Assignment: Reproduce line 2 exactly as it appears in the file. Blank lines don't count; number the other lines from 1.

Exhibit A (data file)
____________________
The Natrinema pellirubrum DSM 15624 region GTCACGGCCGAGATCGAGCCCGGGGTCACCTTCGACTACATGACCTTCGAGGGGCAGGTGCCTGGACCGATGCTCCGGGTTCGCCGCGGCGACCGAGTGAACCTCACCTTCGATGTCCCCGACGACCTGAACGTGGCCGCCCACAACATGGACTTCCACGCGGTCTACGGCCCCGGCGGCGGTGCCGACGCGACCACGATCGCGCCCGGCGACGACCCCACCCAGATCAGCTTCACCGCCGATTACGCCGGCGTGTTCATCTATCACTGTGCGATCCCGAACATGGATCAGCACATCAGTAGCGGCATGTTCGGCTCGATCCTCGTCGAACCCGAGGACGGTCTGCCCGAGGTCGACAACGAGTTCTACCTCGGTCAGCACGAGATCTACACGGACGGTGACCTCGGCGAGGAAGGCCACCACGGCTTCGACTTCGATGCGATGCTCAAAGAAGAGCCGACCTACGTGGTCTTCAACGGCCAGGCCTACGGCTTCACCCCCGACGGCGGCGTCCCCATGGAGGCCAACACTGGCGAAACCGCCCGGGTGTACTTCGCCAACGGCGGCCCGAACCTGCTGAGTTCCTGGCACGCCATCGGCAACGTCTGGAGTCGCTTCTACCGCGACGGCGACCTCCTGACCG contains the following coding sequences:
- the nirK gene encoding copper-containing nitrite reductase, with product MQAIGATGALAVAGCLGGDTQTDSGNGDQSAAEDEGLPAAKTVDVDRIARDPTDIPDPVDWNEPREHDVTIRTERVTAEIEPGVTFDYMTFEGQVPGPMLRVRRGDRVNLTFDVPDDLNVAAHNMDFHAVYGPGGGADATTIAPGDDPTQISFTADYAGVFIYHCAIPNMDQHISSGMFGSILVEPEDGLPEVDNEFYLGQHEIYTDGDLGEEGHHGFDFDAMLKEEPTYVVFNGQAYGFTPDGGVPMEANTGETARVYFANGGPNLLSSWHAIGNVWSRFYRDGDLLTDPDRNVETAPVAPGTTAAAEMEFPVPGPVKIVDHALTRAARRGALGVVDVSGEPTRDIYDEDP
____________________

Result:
- the nirK gene encoding copper-containing nitrite reductase, with product MQAIGATGALAVAGCLGGDTQTDSGNGDQSAAEDEGLPAAKTVDVDRIARDPTDIPDPVDWNEPREHDVTIRTERVTAEIEPGVTFDYMTFEGQVPGPMLRVRRGDRVNLTFDVPDDLNVAAHNMDFHAVYGPGGGADATTIAPGDDPTQISFTADYAGVFIYHCAIPNMDQHISSGMFGSILVEPEDGLPEVDNEFYLGQHEIYTDGDLGEEGHHGFDFDAMLKEEPTYVVFNGQAYGFTPDGGVPMEANTGETARVYFANGGPNLLSSWHAIGNVWSRFYRDGDLLTDPDRNVETAPVAPGTTAAAEMEFPVPGPVKIVDHALTRAARRGALGVVDVSGEPTRDIYDEDP